Skip to content. | Skip to navigation

Personal tools

Navigation

Families Apart

Migrant Mothers and the Conflicts of Labor and Love

2012
Author:

Geraldine Pratt

Families Apart

How temporary migration programs haunt the lives of families long after they have reunited

In a developing nation like the Philippines, many mothers provide for their families by traveling to a foreign country to care for someone else’s. Families Apart focuses on Filipino overseas workers in Canada to reveal what such arrangements mean for families, documenting the difficulties of family separation and the problems that children have when reuniting with their mothers in Vancouver.

In this moving and insightful analysis of Filipino domestic labor in Canada, Geraldine Pratt opens up the intricate webs binding transnational migration and family life within the worldwide expansion of temporary migrant care workers. Pratt moves seamlessly between theory and everyday life as she tells stories that are at once intimate and global, emotional and analytical, mundane and politically significant. I couldn’t put it down.

Melissa W. Wright, Penn State University

In a developing nation like the Philippines, many mothers provide for their families by traveling to a foreign country to care for someone else’s. Families Apart focuses on Filipino overseas workers in Canada to reveal what such arrangements mean for families on both sides of the global divide.

The outcome of Geraldine Pratt’s collaboration with the Philippine Women Centre of British Columbia, this study documents the difficulties of family separation and the problems that children have when they reunite with their mothers in Vancouver. Aimed at those who have lived this experience, those who directly benefit from it, and those who simply stand by and watch, Families Apart shows how Filipino migrant domestic workers—often mothers themselves—are caught between competing neoliberal policies of sending and receiving countries and how, rather than paying rich returns, their ambitions as migrants often result in social and economic exclusion for themselves and for their children. This argument takes shape as an open-ended series of encounters, moving between a singular academic voice and the “we” of various research collaborations, between Vancouver and the Philippines, and between genres of “evidence-based” social scientific research, personal testimony, theatrical performance, and nonfictional narrative writing.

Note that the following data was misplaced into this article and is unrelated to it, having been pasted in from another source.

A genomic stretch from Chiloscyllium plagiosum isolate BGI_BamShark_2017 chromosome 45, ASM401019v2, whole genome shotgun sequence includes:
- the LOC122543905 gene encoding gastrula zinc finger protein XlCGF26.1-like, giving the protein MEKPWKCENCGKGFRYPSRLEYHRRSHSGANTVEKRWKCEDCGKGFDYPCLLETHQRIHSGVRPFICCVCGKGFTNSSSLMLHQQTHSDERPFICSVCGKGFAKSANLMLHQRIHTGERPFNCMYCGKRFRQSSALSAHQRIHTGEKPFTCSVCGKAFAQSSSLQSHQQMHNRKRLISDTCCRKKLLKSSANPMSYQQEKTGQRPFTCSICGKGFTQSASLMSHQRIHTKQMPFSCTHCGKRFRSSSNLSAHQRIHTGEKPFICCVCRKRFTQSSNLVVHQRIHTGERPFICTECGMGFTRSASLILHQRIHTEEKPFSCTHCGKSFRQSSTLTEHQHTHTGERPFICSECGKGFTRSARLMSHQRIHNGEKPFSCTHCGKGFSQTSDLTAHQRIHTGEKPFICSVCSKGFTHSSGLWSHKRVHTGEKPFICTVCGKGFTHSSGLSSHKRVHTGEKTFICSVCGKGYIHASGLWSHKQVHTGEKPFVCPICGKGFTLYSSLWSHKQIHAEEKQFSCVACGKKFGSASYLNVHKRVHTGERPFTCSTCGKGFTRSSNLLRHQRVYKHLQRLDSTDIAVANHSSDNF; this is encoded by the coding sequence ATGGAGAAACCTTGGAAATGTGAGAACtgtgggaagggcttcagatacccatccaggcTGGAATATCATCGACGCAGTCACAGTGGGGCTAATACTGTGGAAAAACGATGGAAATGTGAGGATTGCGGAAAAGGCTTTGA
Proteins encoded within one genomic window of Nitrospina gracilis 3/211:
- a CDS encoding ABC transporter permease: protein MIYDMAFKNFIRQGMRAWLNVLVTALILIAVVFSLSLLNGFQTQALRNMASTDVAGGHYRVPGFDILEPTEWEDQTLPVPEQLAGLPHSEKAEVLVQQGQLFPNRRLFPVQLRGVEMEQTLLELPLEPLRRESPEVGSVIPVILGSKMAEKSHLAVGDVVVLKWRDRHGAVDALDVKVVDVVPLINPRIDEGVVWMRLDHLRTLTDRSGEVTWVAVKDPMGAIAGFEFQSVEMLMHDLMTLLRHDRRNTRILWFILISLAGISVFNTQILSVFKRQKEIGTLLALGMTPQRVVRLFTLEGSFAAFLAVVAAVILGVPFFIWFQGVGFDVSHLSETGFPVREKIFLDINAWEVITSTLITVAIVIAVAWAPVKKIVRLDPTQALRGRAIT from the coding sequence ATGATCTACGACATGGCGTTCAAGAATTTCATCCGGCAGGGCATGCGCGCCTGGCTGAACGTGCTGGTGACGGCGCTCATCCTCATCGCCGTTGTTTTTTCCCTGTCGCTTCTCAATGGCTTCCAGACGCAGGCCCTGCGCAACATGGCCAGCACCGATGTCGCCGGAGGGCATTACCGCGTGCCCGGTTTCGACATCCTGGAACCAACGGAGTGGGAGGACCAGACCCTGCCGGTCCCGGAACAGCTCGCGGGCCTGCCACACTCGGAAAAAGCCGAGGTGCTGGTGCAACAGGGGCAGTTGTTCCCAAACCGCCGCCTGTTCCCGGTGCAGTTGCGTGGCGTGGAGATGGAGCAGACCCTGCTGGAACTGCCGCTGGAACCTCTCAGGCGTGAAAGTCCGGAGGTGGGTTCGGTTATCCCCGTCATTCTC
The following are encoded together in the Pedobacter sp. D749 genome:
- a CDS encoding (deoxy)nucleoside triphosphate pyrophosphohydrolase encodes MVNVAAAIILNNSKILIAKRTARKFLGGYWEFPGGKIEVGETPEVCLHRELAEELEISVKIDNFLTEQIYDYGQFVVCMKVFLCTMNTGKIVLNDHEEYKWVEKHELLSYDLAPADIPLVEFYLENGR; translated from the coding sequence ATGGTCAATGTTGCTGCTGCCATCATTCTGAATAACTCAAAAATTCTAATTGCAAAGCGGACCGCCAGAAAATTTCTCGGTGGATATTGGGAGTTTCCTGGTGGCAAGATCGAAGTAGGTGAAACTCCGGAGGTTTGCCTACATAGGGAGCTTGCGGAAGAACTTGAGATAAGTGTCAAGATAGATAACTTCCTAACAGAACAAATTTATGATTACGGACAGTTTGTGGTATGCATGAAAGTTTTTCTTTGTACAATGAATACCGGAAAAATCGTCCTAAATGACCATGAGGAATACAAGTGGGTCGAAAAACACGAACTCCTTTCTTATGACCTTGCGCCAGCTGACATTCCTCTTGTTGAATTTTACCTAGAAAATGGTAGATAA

Through these experiments with different modes of storytelling, Pratt seeks to transform frameworks of perception, to create and collect sympathetic witnesses—in short, to promote a wide-ranging public discussion and debate about a massive worldwide shift in family (and nonfamily) relations of intimacy and care.

Families Apart

Geraldine Pratt is professor of geography at the University of British Columbia.

Families Apart

In this moving and insightful analysis of Filipino domestic labor in Canada, Geraldine Pratt opens up the intricate webs binding transnational migration and family life within the worldwide expansion of temporary migrant care workers. Pratt moves seamlessly between theory and everyday life as she tells stories that are at once intimate and global, emotional and analytical, mundane and politically significant. I couldn’t put it down.

Melissa W. Wright, Penn State University

Families Apart is a remarkable and elegant achievement demonstrating beautifully the power of theorizing ‘the concrete,’ the inseparability of ‘the global and the intimate,’ and the all too rarely achieved potential of activist-scholarship to reach further and more deeply than either practice alone. It is compelling in every regard.

Cindi Katz, City University of New York

Anyone who wants the chance to think anew about how we value families (and what families we value) in our North American culture of inequality should definitely check out this book.

The Feminist Librarian

This book is perhaps the most comprehensive critique of the enduring effects of long-term
separation on Filipino domestic workers and their children in Canada to date. This book is an exciting and original contribution to the more established fields of critical human geography, women, gender, and feminist studies, and Asian studies, as well as burgeoning fields like Filipino studies. This book demands a reimagining of the ways in which sustainable collaborative research can be thoughtfully and creatively communicated.

Social and Cultural Geography

Geographer Geraldine Pratt has crafted a dynamic experimental ethnography about the long-term effects of staggered migration and family separation on Filipina women who engage in Canada’s Live-in Caregiver Program.

Asian Ethnology

Families Apart

Contents

Acknowledgments
List of Abbreviations
Introduction. Collaborating with the Philippine Women Centre: Cultivating a Debate

1. Enterprising Women, Failing Children: Living within the Contradictions of Neo(Liberalism)
2. Waiting and the Trauma of Separation
3. Listening to Mothers’ Stories
4. Creating New Spaces of Politics: Nanay: A Testimonial Play
5. Acting on Attachments: Intimate Witness to State Violence in the Philippines
Conclusion: Research into Action

Appendixes
Notes
Bibliography
Index